Picking Nits

The older you get, the more baseball you’ve probably watched, and with this fact comes a great responsibility, a solemn task that all fans of the game undertake. You can’t resist it; it’s in the fans DNA. Of course I’m talking about… picking nits, mulling the obvious, and sifting through the past.

Thom Brennaman has a habit that most announcers possess, in that he speaks with authority on a subject (in this case “baseball”) consistently enough to please most listeners, but occasionally he states a fact as an absolute truth when in reality it’s not even remotely true. This past weekend, it was the time honored statement that the Cincinnati Reds were the oldest team in baseball, which is no where near the truth.

They do hold a distinction that is unique: they were the first all professional team.

They were in the original National League, but were expelled for selling beer and other liquid refreshments favored in those days for daily intake. The current version of the Reds trace their legacy to the old American Association (AKA The Beer and Whiskey League) founded by former Enquirer sportswriter O.P Caylor in the early 1880’s.

For those interested, the oldest teams in professional baseball are listed below.

Chicago Cubs			1876 (NL)  
Atlanta Braves		        1876 (NL) 
St. Louis Cardinals		1882 (AA)  (NL) 1892
Pittsburgh Pirates		1882 (AA)  (NL) 1887
Cincinnati Reds		        1882 (AA)  (NL) 1890
San Francisco Giants		1883 (NL)
Philadelphia Phillies		1883 (NL)
Los Angeles Dodgers		1884 (AA)  (NL) 1890

Obvious Off-day Observation.

The current Reds shortstops have combined for the worst OPS for the position in the National League, but fear not — they are still better than the Royals! In case you are wondering this is what stink looks like in a slash line:

256 ab’s – .234/.281/.273/.554

To measure this, we’ll look at the last 60 years of Reds SS listed by worst OPS delivered in a full season.

	  YEAR     OPS      AVG      OBA      SLG      AB     
Reds      1983     .583     .233     .303     .280      528   
Reds      1953     .591     .233     .290     .302      557   
Reds      1963     .595     .235     .270     .326      565   
Reds      1954     .621     .250     .308     .313      588   
Reds      1984     .628     .245     .307     .320      531   
Reds      1950     .632     .251     .276     .356      483   
Reds      1985     .645     .252     .314     .330      560

How well have the Reds SS usually hit? Compared to the Cubs and Braves (who, by the way, are the two “oldest” team in MLB), we see a wide difference in batting talent from the SS position. The Cubs have had 18 and the Braves have had 22 shortstop seasons in the same time span with an OPS worse than the Reds 7th-worst OPS in the list above.

Concerning the Reds current situation, I’m certain many will reply that the glove is what matters, and they are correct it is the most important tool in the shortstop’s bag. Now if the Reds SS crew gave this slash line with the stick in 600 AB — .230/.276/.313 — I’d hope that they were a plus 21 in Runs Allowed with the glove, like Ozzie Smith was the year he put up those numbers.

Something has to give with Cincinnati’s current situation. However, let us note that the options are few when it comes to SS. Either the cost is prohibitive or you have to develop from within, which the Reds were capable of doing for the time frame between 1950-2004.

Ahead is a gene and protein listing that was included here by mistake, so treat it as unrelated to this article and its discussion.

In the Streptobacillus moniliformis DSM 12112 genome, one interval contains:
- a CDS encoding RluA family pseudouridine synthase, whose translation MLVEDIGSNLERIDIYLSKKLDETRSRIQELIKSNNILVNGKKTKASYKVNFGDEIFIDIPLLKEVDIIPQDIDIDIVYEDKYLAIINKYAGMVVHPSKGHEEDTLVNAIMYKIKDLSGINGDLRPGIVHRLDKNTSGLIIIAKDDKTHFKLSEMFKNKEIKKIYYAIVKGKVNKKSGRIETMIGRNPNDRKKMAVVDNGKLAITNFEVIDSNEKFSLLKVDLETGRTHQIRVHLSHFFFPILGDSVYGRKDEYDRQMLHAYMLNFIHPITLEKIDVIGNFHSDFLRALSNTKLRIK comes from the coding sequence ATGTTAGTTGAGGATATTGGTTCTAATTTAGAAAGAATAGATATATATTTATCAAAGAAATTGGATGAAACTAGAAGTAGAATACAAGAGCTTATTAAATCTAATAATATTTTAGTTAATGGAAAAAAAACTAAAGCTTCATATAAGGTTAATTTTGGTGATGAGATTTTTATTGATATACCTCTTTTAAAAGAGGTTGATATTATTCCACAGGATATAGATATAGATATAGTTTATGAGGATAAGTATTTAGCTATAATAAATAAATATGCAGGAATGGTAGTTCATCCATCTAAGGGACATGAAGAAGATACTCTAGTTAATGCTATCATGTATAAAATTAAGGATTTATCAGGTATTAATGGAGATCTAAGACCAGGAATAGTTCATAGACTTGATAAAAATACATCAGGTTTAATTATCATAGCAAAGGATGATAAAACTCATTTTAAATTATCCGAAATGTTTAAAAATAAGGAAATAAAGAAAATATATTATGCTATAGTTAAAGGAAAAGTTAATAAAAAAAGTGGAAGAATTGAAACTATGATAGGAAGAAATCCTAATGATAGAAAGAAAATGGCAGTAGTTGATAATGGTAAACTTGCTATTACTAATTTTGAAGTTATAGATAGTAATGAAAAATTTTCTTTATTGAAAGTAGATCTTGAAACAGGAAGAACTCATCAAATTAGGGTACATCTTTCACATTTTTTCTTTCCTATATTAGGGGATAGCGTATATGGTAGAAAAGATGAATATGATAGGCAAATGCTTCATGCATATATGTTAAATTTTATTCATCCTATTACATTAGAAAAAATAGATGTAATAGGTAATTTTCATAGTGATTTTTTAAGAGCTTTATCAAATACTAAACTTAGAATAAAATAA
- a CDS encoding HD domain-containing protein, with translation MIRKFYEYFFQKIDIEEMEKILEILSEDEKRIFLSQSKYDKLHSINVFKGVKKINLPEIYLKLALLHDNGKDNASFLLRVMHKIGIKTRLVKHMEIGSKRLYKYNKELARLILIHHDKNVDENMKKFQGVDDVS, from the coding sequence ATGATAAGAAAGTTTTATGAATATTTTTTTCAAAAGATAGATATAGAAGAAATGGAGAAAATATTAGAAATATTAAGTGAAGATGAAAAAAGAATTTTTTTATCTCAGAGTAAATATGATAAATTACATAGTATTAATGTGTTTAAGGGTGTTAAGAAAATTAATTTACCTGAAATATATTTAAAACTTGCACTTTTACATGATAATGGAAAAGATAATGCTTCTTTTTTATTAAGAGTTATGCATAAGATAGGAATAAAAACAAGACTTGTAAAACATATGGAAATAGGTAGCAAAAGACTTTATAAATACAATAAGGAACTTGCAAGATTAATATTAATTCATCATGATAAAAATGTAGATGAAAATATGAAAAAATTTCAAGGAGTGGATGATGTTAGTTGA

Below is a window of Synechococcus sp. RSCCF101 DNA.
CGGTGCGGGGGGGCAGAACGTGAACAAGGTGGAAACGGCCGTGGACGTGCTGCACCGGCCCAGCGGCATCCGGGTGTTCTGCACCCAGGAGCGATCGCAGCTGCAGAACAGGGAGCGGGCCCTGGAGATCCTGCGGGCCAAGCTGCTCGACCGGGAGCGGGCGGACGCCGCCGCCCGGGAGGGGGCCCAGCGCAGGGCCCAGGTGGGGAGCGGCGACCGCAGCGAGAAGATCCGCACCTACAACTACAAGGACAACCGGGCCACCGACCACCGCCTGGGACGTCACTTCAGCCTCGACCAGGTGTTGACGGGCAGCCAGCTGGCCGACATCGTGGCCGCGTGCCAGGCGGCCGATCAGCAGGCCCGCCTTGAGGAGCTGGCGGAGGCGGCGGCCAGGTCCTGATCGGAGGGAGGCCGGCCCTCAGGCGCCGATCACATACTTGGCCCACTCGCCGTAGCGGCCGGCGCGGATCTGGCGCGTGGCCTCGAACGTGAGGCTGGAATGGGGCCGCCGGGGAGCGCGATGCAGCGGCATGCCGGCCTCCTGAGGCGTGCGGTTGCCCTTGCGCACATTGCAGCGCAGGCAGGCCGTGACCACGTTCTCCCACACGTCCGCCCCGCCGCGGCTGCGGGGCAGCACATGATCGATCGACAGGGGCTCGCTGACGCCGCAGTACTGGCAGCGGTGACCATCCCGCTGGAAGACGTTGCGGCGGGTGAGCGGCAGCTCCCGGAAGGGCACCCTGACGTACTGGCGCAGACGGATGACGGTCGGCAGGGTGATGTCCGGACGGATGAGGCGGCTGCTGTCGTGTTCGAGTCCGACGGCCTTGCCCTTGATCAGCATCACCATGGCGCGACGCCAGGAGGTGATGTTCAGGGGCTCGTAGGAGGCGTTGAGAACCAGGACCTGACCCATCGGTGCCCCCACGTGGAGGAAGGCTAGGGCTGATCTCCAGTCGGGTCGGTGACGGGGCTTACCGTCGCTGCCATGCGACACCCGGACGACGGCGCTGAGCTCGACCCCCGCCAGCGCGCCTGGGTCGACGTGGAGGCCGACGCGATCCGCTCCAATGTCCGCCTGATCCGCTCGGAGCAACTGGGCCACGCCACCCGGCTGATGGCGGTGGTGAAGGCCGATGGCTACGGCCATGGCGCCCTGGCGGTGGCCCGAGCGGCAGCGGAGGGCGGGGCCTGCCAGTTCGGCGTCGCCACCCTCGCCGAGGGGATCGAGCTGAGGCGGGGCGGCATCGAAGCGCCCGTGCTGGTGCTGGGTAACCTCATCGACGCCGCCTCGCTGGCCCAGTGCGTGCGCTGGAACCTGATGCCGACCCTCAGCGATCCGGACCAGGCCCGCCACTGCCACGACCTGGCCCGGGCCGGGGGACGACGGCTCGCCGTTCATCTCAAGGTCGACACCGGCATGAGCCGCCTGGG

Sifting through the past

It’s the 50th anniversary of the 1961 Reds team who lofted the NL Championship flag for that season.

It’s safe to say that this is a forgotten bunch that somewhat resides in the shadow of not only the Big Red Machine, but also the Ted Kluszewski-era Redlegs. Not to say this team didn’t have some mojo, it just seems to be forgotten more than remembered. Also of note was that this was the the first year after the Crosley ownership and only the second ownership group in franchise history to be from outside the area. It was also the last season of the original 8 NL teams that survived the contraction scenario of 1899.

What’s fun to see is how strange the game was aligned geographically after the Dodgers and Giants moved west. For instance, in 1960 the NL had one team (the Phillies) east of Pittsburgh and the American League had one team west of Detroit and four teams east of Pittsburgh. Expansion would rectify that imbalance and 1961 was an AL expansion year as the Angels and the Senators came in and the original Senators moved to Minnesota to try and even out the obvious.

Meanwhile the new ownership group in Cincinnati was trying their best to cobble together a winner and by winter’s end, the predictions had to be made. The team was not picked to go very far by all the scribes across the nation. One truism was the constant lament heard in Cincinnati since the 1950’s: if the pitching comes through… well you know the drill. In digging through some old periodicals, I ran across some items that should interest all Reds fans.

Sports Illustrated had this to say about the Reds chances:


The young pitchers. Except for Purkey, Red starters are kids: Jim O’Toole (24), Jay Hook (24), Joey Jay (25), Jim Maloney (20). This quartet started 85 NL games among them last year, won only 34, and they won’t be helped this year by the shaky infield. But they are a talented group; if they come through en mass, Manager Fred Hutchinson will have a first-division club.


Crosley Field (30,274 capacity) is smallest National League park, but it has two claims to permanent fame: no other park has had a ballplayer row a boat over its center-field fence (Lee Grissom did it when the Ohio River flooded in 1937); and the first major league night game was played here in 1935. Field is near Union Terminal, draws large out-of-state audience, especially from the South. New expressway runs to within few blocks of park. Parking near field improved (6,000 spaces). Refreshments include bratwurst, mettwurst, fried shrimp and 16-ounce lemonade (Cincinnati leads league in lemonade sales). Dugouts are air-conditioned (home team also has heat). New screen in left keeps homers from denting cars parked between ball park and adjacent laundry. No more will cry go up as well-tagged ball leaves stadium: “It’s over the laundry!”


18 Responses

  1. earl

    Do you think that the Bats putting Valaika at short some in the last couple of weeks might indicate the Reds are considering giving him some time there?